As Ontario students and their parents await news from the province’s education minister about what the school will reopen in September, medical experts say masks may remain a fixture of life, especially for students from Ontario. primary.
While children 12 and older have been eligible to receive the Pfizer-BioNTech COVID-19 vaccine in Ontario since late May, no vaccine has yet been approved for younger children, who will return to classes the same size as before the pandemic. .
“As long as COVID is circulating, children are vulnerable,” said Ashleigh Tuite, an infectious disease epidemiologist and mathematical modeler at the University of Toronto Dalla Lana School of Public Health. “It is so communicable that, in the absence of vaccination, we would expect all children to become infected over time.
“I think, for now, keeping the masks is the prudent route to take,” he said, noting that if the virus were largely eliminated by September, the requirement could easily be changed.
Ontario had required the use of masks beginning in the third grade last school year, before schools closed and went online-only in April amid a third wave of infections.
The number of new COVID-19 cases reported daily in the province has steadily declined from a peak that month above 4,000, and has been below 300 cases every day in July so far.
But Dr. Keiran Moore, the province’s medical director of health since late June, said earlier this week that public health models suggest that cases will rise again in September as the weather cools.
“I absolutely expect an increase in COVID activity in September,” he said, noting that an increase in cases would primarily affect unvaccinated people.
Just under half of Ontarians are fully vaccinated, and more than two-thirds have received a first shot. according to public health data. That comes down to just over 60 percent of 12 to 17-year-olds with a first dose and 27 percent with a double shot.
Those under the age of 20 account for about eight percent of Ontario’s COVID-19 cases, although the serious illness has been rarer among the very young.
Tuite said schools and boards need to know how much of their population has been vaccinated (but they don’t necessarily need to know who) to properly gauge their response to any outbreak.
“As long as #COVID is circulating, children are vulnerable,” said @AshTuite, an infectious disease epidemiologist and mathematical modeler at the University of Toronto Dalla Lana School of Public Health.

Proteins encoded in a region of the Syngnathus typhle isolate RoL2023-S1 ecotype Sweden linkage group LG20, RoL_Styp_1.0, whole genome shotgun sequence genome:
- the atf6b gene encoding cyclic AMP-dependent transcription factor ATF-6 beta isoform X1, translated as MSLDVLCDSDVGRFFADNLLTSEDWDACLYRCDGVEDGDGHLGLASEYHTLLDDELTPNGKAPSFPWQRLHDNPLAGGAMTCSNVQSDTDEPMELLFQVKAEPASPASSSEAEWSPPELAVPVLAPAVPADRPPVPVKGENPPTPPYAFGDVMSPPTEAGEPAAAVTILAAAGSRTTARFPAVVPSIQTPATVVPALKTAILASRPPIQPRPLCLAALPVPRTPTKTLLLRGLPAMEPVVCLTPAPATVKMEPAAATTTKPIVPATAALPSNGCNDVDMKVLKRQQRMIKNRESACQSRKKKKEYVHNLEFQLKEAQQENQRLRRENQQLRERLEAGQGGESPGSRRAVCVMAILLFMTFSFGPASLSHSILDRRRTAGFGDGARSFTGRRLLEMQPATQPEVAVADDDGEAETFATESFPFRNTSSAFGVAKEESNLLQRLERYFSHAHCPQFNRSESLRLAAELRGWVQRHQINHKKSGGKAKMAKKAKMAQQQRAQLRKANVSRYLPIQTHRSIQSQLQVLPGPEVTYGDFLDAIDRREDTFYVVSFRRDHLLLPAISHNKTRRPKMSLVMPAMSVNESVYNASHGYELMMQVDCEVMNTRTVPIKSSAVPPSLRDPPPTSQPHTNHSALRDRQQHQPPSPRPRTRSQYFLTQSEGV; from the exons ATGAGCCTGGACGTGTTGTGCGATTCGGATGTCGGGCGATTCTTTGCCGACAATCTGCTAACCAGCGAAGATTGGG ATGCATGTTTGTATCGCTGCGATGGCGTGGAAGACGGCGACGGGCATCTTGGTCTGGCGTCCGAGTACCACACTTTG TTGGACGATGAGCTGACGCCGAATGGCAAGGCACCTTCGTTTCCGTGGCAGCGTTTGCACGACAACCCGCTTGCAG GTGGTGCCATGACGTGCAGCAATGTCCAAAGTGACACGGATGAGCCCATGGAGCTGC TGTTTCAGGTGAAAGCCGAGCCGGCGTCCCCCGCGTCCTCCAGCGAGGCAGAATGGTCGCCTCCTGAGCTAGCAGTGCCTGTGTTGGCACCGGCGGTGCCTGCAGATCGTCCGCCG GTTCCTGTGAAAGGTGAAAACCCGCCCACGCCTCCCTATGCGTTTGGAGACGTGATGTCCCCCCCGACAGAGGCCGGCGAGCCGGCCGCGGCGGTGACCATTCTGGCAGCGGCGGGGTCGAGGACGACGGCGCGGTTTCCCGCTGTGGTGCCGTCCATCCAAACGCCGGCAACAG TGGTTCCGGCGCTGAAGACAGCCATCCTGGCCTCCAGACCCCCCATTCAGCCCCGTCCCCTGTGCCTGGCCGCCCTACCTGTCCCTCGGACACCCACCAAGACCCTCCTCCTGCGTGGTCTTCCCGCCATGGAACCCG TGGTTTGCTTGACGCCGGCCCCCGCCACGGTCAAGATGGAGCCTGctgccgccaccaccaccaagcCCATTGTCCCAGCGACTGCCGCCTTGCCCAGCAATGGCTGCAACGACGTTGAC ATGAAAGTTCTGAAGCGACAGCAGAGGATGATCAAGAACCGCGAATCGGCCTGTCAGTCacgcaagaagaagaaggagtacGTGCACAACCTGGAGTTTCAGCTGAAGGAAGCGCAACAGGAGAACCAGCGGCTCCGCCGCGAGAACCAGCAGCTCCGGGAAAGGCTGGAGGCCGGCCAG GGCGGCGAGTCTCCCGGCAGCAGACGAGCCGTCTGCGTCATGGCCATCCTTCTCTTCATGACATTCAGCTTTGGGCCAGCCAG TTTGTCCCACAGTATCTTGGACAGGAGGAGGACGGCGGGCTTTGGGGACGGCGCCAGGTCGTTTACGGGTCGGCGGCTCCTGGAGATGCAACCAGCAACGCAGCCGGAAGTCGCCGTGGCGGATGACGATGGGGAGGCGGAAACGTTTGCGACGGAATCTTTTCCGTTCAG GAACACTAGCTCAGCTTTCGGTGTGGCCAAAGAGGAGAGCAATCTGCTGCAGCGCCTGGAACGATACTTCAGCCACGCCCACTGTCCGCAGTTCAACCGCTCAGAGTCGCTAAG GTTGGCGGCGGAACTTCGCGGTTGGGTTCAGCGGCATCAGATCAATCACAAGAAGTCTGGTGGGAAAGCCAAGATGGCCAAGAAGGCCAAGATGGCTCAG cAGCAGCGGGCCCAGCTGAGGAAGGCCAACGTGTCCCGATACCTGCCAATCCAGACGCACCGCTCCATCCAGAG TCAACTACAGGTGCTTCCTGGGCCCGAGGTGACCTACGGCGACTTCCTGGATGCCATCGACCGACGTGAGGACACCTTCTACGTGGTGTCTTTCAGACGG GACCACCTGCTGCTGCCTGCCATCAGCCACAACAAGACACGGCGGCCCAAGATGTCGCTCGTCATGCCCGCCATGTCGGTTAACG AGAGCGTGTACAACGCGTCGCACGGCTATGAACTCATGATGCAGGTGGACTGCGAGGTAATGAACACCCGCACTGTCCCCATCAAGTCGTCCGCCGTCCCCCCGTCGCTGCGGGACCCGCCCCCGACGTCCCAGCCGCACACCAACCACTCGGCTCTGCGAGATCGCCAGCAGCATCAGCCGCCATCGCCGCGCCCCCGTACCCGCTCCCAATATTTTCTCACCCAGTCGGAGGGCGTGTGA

“If we don’t have that information, it puts schools in a difficult position in the sense that they would have to start from a point where they assume vaccination coverage is not high,” he said, which could lead to more frequent closings. or generalized.
Sick Kids, Toronto’s pediatric hospital, plans to publish updated advice compiled by its own experts and others on how best to manage back-to-school in the coming days.
Dr. David Fisman, a professor of epidemiology at Dalla Lana, said there will not be a single answer to all the outstanding questions about going back to school, but emerging knowledge about how the virus spreads should guide procedures.
Fisman, who was formed to provide evidence on behalf of teacher unions that filed a safety complaint that the province’s labor board rejected last year, said outdoor activities for vaccinated high school students should not be grounds. of concern, but inside it was more complicated.
“You may have a little concern about hard-contact sports like football, but again, that’s an important thing for kids, so you may require vaccination for soccer,” he said.
Indoors is tougher, he said, and groups that include a mix of vaccinated and unvaccinated students will need to wear well-ventilated spaces, HEPA air cleaners and masks.
“Understand that things like choir and theater and woodwind musical instruments are great for aerosolization, and the number of superpreader events associated with choirs and karaoke speaks to that,” he said.
Caitlin Clark, a spokeswoman for Education Minister Stephen Lecce, said the progressive Conservative government had funneled much of the federal and provincial funds earmarked for pandemic-related school improvements into ventilation improvements.
“Over the past year, our government has invested more than $ 750 million to improve air ventilation systems and school safety, with improvements made at every school on every Ontario school board,” he said.
Morgan Sharp / Local Journalism Initiative / Canada National Observer